Here's kind of what I saw:
What's interesting is how different my performance was. Crispin's voice didn't have that high pitch, which makes this seem more comedic than it was last night. Our performance was much darker, and while funny at times, drew on a different part of the audience. I like how his energy level and his own mood completely change not only the mood of the piece, but the meaning.
In Atlanta, he was at the Plaza Theatre on Ponce, which as he said is an old vaudeville theatre, later made into a movie theatre. The segment seen in this clip is from the first part of the evening. I think he really dug the environment, and let it kind of inspire him, for it was much more dramatic and less frivolous than the clip above. The physical setup was different as well. In Atlanta, he stood on stage in front of a large screen, and the pictures from the book were projected behind him. There was a spotlight on his face and shoulders, and the rest of his body was sort of in shadows. As he read, he did a kind of physical performance as well, periodically gesturing to the screen, melodramatically.
As far as the reading itself...I find it really interesting what he's doing with language. His books are actually old books he's found and then gone into and blocked out sections or deleted entire pages, and written and doodled on. When thus altered and re-read, the words take on entirely new meanings, or shades of meaning. Regardless of what he said to me last night, I find the whole process totally surrealist - there we sit, waiting for the 'story', and all we get is this stock almost-narrative, with recognizable forms, themes and images (death, love, revenge, childhood, maternity) but no actual meaning other than what we bring to it, and draw out of it.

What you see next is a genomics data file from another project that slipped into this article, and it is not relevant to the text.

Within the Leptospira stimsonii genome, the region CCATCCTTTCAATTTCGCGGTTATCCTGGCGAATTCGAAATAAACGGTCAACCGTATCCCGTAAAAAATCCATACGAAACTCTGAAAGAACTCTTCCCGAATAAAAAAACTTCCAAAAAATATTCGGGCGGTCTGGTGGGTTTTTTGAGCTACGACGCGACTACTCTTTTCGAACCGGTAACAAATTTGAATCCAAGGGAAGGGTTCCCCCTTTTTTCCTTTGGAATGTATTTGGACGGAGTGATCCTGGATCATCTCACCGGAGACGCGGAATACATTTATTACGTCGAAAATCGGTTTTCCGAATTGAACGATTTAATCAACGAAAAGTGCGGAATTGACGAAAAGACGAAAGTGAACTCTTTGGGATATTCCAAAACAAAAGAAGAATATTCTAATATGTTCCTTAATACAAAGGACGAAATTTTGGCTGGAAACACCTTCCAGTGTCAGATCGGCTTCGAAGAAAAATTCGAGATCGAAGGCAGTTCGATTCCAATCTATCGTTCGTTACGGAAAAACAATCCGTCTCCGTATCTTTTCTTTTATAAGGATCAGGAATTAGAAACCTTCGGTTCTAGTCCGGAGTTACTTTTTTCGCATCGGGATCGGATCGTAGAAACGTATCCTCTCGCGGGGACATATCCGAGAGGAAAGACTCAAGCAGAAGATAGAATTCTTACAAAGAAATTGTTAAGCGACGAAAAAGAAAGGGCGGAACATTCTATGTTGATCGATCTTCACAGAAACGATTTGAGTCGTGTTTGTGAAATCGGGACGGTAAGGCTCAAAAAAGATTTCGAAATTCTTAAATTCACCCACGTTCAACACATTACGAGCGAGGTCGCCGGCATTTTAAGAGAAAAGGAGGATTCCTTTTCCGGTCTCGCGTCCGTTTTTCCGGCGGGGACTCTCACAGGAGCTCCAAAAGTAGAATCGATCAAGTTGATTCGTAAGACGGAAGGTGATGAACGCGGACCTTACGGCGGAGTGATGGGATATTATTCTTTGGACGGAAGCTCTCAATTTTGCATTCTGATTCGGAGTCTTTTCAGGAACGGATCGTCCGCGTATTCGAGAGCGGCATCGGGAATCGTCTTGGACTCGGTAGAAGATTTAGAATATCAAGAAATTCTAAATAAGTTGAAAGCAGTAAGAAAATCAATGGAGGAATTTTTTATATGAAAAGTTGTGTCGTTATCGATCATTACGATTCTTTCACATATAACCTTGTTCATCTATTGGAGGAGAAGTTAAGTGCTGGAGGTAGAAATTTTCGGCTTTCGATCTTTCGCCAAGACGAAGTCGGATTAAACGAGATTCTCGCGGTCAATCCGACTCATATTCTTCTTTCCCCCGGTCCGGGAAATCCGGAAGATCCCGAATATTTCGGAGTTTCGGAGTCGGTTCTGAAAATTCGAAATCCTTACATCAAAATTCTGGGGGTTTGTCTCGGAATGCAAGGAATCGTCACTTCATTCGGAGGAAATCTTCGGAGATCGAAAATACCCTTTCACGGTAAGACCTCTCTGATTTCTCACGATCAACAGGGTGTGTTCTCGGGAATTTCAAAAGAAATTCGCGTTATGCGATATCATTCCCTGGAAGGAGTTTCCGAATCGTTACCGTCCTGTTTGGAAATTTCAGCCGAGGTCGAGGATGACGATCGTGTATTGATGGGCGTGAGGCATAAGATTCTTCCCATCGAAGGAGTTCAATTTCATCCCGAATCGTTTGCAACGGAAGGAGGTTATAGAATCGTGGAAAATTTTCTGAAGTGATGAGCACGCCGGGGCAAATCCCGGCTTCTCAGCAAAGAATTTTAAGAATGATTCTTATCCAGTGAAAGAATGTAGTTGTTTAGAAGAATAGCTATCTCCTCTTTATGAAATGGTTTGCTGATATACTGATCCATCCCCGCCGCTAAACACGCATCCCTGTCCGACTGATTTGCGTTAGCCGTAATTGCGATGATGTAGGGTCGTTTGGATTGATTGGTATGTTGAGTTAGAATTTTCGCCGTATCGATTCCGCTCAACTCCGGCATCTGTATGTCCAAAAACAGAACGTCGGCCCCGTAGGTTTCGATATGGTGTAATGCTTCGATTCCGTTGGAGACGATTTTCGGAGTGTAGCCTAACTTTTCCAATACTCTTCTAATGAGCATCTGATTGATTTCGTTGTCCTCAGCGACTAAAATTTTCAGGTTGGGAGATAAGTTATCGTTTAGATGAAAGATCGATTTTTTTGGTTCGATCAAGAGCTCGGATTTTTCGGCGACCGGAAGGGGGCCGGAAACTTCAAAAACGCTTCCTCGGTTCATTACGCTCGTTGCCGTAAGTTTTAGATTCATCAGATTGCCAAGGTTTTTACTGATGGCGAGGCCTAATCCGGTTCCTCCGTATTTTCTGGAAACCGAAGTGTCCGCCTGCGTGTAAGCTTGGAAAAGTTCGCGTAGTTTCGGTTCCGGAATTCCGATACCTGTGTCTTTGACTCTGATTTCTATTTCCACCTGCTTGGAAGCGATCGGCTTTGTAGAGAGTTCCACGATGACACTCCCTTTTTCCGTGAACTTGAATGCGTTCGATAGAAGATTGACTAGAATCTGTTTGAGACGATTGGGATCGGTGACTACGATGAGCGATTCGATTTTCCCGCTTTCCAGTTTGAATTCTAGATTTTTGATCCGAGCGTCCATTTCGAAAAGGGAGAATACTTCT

This reading/performance sets up the next portion of the evening, the film itself. I won't go into the film, as it's virtually impossible to discuss. It's something that has to be seen, as so much of it is visual and experiential. But I will say that the process of viewing runs parallel to the experience of watching Crispin read from the books. There are glimpses of things...images, actions, dialogue...that sort of draw on stuff in the viewer's mind, but don't do anything else. Most of the film is told in the viewer's mind, based on previous knowledge or experience. The images simply serve to pull out what's already there. Brilliant.
The last part of the night was the best in many ways. As Crispin said, he travels with his film, partly because he's very protective of it, but also because it provides a kind of interactive viewing experience not found very often anymore. For me, his being there was crucial, partly because of my insane admiration (= schoolgirl crush) on his cute ass, but also because so much of the film depends on the interaction before and after the film. Like he said, in keeping with the vaudeville history of the theatre, his presence and performance is essential to how we experience the film, as it frames the viewing, both temporally and visually, completely coloring what we see when we view the film.
Plus he's cute as a doll. Did I mention that?